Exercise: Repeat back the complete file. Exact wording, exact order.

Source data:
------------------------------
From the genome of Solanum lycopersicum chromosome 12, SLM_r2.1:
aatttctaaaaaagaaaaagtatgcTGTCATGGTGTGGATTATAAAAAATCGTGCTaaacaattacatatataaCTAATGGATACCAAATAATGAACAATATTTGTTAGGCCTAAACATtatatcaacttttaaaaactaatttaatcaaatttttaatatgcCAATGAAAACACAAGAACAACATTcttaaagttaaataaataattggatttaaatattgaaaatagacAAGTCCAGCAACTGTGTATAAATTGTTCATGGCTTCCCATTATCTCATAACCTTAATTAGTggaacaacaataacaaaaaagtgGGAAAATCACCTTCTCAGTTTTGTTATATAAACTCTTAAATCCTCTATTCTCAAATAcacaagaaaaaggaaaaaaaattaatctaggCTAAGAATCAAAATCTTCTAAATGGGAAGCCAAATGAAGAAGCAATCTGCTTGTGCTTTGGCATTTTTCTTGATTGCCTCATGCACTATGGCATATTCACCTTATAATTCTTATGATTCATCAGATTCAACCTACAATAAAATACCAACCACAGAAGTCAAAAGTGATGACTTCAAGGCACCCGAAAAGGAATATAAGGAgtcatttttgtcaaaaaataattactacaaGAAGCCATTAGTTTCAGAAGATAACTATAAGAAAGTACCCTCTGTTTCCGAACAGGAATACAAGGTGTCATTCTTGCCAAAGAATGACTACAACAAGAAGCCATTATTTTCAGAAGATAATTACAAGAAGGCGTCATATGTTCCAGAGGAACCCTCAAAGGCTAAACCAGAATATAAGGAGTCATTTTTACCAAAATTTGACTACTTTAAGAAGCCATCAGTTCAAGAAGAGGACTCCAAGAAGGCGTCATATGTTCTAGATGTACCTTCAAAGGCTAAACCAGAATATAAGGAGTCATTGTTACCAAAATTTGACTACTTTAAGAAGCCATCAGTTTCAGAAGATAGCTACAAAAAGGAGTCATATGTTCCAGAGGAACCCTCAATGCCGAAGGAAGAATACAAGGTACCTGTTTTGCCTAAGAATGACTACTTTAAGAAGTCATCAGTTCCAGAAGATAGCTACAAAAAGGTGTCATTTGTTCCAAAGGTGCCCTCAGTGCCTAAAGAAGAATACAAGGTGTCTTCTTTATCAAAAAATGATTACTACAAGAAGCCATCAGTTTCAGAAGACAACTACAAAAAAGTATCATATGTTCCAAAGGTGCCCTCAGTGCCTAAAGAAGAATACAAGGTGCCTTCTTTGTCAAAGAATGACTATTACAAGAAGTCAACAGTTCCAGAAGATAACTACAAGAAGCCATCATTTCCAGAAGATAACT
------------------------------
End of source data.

From the genome of Solanum lycopersicum chromosome 12, SLM_r2.1:
aatttctaaaaaagaaaaagtatgcTGTCATGGTGTGGATTATAAAAAATCGTGCTaaacaattacatatataaCTAATGGATACCAAATAATGAACAATATTTGTTAGGCCTAAACATtatatcaacttttaaaaactaatttaatcaaatttttaatatgcCAATGAAAACACAAGAACAACATTcttaaagttaaataaataattggatttaaatattgaaaatagacAAGTCCAGCAACTGTGTATAAATTGTTCATGGCTTCCCATTATCTCATAACCTTAATTAGTggaacaacaataacaaaaaagtgGGAAAATCACCTTCTCAGTTTTGTTATATAAACTCTTAAATCCTCTATTCTCAAATAcacaagaaaaaggaaaaaaaattaatctaggCTAAGAATCAAAATCTTCTAAATGGGAAGCCAAATGAAGAAGCAATCTGCTTGTGCTTTGGCATTTTTCTTGATTGCCTCATGCACTATGGCATATTCACCTTATAATTCTTATGATTCATCAGATTCAACCTACAATAAAATACCAACCACAGAAGTCAAAAGTGATGACTTCAAGGCACCCGAAAAGGAATATAAGGAgtcatttttgtcaaaaaataattactacaaGAAGCCATTAGTTTCAGAAGATAACTATAAGAAAGTACCCTCTGTTTCCGAACAGGAATACAAGGTGTCATTCTTGCCAAAGAATGACTACAACAAGAAGCCATTATTTTCAGAAGATAATTACAAGAAGGCGTCATATGTTCCAGAGGAACCCTCAAAGGCTAAACCAGAATATAAGGAGTCATTTTTACCAAAATTTGACTACTTTAAGAAGCCATCAGTTCAAGAAGAGGACTCCAAGAAGGCGTCATATGTTCTAGATGTACCTTCAAAGGCTAAACCAGAATATAAGGAGTCATTGTTACCAAAATTTGACTACTTTAAGAAGCCATCAGTTTCAGAAGATAGCTACAAAAAGGAGTCATATGTTCCAGAGGAACCCTCAATGCCGAAGGAAGAATACAAGGTACCTGTTTTGCCTAAGAATGACTACTTTAAGAAGTCATCAGTTCCAGAAGATAGCTACAAAAAGGTGTCATTTGTTCCAAAGGTGCCCTCAGTGCCTAAAGAAGAATACAAGGTGTCTTCTTTATCAAAAAATGATTACTACAAGAAGCCATCAGTTTCAGAAGACAACTACAAAAAAGTATCATATGTTCCAAAGGTGCCCTCAGTGCCTAAAGAAGAATACAAGGTGCCTTCTTTGTCAAAGAATGACTATTACAAGAAGTCAACAGTTCCAGAAGATAACTACAAGAAGCCATCATTTCCAGAAGATAACT